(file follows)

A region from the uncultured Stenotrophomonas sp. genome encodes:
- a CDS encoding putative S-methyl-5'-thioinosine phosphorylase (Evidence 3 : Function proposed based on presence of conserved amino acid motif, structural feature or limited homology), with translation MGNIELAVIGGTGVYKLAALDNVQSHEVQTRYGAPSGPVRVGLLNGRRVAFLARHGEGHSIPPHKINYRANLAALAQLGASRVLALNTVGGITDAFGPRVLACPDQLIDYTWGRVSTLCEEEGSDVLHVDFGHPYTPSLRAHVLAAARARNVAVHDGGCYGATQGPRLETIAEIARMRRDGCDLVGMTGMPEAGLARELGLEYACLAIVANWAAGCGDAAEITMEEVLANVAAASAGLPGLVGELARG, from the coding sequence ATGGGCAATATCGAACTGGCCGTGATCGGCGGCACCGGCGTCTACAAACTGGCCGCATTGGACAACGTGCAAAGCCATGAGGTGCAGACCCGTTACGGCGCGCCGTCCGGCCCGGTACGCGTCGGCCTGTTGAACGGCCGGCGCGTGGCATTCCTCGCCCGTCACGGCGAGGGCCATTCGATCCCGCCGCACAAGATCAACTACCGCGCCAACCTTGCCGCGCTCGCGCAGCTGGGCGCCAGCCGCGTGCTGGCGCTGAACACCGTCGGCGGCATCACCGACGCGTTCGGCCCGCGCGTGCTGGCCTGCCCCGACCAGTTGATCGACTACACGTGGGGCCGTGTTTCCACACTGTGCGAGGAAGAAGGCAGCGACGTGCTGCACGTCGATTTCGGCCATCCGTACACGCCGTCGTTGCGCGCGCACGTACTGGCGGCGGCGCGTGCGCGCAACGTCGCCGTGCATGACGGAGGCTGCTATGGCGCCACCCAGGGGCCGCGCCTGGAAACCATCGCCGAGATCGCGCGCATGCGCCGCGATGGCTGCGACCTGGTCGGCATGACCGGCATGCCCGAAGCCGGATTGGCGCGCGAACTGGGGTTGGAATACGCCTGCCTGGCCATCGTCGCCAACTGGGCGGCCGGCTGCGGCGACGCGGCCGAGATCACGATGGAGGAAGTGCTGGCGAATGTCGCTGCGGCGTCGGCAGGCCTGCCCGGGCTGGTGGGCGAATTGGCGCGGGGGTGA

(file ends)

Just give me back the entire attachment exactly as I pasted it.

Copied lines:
A region from the uncultured Stenotrophomonas sp. genome encodes:
- a CDS encoding putative S-methyl-5'-thioinosine phosphorylase (Evidence 3 : Function proposed based on presence of conserved amino acid motif, structural feature or limited homology), with translation MGNIELAVIGGTGVYKLAALDNVQSHEVQTRYGAPSGPVRVGLLNGRRVAFLARHGEGHSIPPHKINYRANLAALAQLGASRVLALNTVGGITDAFGPRVLACPDQLIDYTWGRVSTLCEEEGSDVLHVDFGHPYTPSLRAHVLAAARARNVAVHDGGCYGATQGPRLETIAEIARMRRDGCDLVGMTGMPEAGLARELGLEYACLAIVANWAAGCGDAAEITMEEVLANVAAASAGLPGLVGELARG, from the coding sequence ATGGGCAATATCGAACTGGCCGTGATCGGCGGCACCGGCGTCTACAAACTGGCCGCATTGGACAACGTGCAAAGCCATGAGGTGCAGACCCGTTACGGCGCGCCGTCCGGCCCGGTACGCGTCGGCCTGTTGAACGGCCGGCGCGTGGCATTCCTCGCCCGTCACGGCGAGGGCCATTCGATCCCGCCGCACAAGATCAACTACCGCGCCAACCTTGCCGCGCTCGCGCAGCTGGGCGCCAGCCGCGTGCTGGCGCTGAACACCGTCGGCGGCATCACCGACGCGTTCGGCCCGCGCGTGCTGGCCTGCCCCGACCAGTTGATCGACTACACGTGGGGCCGTGTTTCCACACTGTGCGAGGAAGAAGGCAGCGACGTGCTGCACGTCGATTTCGGCCATCCGTACACGCCGTCGTTGCGCGCGCACGTACTGGCGGCGGCGCGTGCGCGCAACGTCGCCGTGCATGACGGAGGCTGCTATGGCGCCACCCAGGGGCCGCGCCTGGAAACCATCGCCGAGATCGCGCGCATGCGCCGCGATGGCTGCGACCTGGTCGGCATGACCGGCATGCCCGAAGCCGGATTGGCGCGCGAACTGGGGTTGGAATACGCCTGCCTGGCCATCGTCGCCAACTGGGCGGCCGGCTGCGGCGACGCGGCCGAGATCACGATGGAGGAAGTGCTGGCGAATGTCGCTGCGGCGTCGGCAGGCCTGCCCGGGCTGGTGGGCGAATTGGCGCGGGGGTGA